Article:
Les Paul and Mary Ford How High The Moon

Thanks for the You Tube MusicProf78

This  45 RPM record holds a great memory for me, because I got a 45 RPM record player for my Third Birthday and this was among the first records I got.  I just loved this record,  and because it was Winter in Northern Minnesota with nights as cold as -20 degrees F, I would play this record over and over.  There wasn’t anything else to do, we lived in the Britt Depot on the Duluth, Winnipeg, and Pacific Railway way out in the woods.  The Depot was  across the tracks from  the  siding where they loaded pulpwood for shipment to the East Coast.   My father was the Depot Agent, my mother was a teacher at a rural school in Alango, Minnesota, and my Grandma had come to live with us and look after me.

Later, I learned that this record was historic.  Les Paul had designed his own electric guitar and was the early pioneer in sound-on-sound recording.  While the Germans had invented the magnetic tape recorder during World War II,  American soldiers had captured several machines and shipped them back to Los Angeles to a group of men (including as an investor Bing Crosby) who reverse engineered it and built copies of the tape recorders.  They formed a company named Ampex.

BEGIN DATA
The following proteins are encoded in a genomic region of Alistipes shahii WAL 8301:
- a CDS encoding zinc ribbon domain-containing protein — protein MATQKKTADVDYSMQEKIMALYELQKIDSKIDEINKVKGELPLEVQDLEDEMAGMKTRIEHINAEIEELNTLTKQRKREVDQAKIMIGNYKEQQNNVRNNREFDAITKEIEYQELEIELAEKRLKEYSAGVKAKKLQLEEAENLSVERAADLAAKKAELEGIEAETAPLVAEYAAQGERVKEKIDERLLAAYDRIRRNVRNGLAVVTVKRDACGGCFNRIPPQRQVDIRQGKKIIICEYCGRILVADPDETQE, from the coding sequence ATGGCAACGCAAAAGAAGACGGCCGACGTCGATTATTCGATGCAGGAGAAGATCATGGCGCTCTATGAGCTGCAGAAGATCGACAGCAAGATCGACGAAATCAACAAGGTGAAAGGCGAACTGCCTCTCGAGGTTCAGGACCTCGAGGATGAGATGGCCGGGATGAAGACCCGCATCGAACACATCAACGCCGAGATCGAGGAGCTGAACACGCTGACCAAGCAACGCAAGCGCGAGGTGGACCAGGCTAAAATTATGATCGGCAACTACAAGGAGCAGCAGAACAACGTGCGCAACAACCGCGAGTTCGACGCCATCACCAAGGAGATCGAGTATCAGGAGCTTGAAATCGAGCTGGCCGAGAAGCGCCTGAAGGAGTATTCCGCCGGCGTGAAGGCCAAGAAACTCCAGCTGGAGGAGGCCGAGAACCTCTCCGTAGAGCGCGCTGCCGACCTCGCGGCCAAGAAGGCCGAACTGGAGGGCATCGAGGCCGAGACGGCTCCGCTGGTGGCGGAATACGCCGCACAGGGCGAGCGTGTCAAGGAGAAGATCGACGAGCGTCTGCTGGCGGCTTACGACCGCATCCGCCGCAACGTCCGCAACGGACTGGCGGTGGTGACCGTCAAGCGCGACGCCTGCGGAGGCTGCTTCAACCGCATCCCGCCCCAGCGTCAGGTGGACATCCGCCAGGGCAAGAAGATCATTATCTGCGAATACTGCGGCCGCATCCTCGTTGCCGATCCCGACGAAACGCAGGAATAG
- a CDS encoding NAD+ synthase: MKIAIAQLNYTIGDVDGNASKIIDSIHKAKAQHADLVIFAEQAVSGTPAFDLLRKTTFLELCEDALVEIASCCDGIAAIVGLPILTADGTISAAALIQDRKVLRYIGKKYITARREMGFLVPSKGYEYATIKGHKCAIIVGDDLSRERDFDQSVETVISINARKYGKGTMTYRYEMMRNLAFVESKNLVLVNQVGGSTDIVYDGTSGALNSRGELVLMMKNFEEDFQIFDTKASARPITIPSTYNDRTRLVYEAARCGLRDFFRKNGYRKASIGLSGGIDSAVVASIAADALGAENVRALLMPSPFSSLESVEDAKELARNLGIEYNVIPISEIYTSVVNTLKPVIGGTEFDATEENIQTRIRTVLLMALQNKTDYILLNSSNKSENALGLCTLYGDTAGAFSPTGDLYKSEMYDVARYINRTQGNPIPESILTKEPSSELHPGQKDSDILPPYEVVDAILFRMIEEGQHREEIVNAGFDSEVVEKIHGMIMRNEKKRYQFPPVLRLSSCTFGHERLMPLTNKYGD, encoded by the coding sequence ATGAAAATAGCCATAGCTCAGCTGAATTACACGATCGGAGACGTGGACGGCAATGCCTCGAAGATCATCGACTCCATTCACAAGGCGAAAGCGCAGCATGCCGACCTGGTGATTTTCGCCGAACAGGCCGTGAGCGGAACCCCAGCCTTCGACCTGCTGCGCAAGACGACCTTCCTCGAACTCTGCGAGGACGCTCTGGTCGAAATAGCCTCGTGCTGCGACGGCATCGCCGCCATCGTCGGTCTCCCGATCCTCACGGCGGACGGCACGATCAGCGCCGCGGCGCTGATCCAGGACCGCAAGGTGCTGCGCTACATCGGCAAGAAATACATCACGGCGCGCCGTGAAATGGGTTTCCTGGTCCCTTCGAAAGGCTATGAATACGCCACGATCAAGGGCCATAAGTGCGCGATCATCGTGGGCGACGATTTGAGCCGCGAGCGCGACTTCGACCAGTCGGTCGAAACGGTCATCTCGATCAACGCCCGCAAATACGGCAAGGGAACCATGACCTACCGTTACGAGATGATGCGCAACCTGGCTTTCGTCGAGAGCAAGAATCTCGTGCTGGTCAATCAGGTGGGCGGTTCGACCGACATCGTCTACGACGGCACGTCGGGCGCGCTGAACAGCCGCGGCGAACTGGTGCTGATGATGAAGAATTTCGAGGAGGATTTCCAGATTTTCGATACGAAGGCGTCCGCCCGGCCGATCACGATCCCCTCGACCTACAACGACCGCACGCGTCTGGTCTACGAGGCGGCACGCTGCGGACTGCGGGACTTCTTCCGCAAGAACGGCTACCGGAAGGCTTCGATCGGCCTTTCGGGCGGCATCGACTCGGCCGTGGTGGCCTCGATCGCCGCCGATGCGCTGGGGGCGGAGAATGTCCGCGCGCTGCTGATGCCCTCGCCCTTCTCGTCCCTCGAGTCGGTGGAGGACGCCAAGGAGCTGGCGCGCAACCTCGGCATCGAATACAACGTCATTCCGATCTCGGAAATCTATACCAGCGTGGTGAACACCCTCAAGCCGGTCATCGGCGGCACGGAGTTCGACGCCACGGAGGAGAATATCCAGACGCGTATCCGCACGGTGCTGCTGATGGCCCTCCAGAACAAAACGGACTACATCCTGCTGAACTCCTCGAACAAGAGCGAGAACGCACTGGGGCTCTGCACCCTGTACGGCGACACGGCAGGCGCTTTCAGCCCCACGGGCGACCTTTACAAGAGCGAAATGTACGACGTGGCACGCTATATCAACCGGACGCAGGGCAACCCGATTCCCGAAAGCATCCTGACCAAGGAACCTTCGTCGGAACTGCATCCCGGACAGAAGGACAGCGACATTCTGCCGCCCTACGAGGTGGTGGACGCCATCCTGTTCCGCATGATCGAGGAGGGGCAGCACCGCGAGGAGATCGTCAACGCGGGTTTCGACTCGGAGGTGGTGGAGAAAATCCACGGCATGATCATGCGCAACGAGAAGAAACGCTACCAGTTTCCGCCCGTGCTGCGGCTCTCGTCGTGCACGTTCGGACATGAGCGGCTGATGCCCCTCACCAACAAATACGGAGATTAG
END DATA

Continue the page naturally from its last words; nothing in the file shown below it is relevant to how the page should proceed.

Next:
Les Paul, who had played backup guitar for Bing Crosby on his records, was able to get an early Ampex tape recorder and he began experimenting with Sound on Sound recording.  So, when you listen to this record, what sounds like a trio of women singing is just Mary Ford (Colleen Summers) singing each part separately in a different key and Les Paul recording each part on top of the previous parts.  Les Paul completely changed the way phonograph records were made.

About Richard Rollo

I am a retired Community College Instructor. I taught Political Science 1 American Government for 22 years in Southern California. I am originally from Northern Minnesota. My earliest years were spent in the living quarters of a rural Duluth Winnipeg & Pacific Railway Depot. Then my family joined the great 1950's migration to Southern California where I joined up with fellow baby boomers in overcrowded schools.
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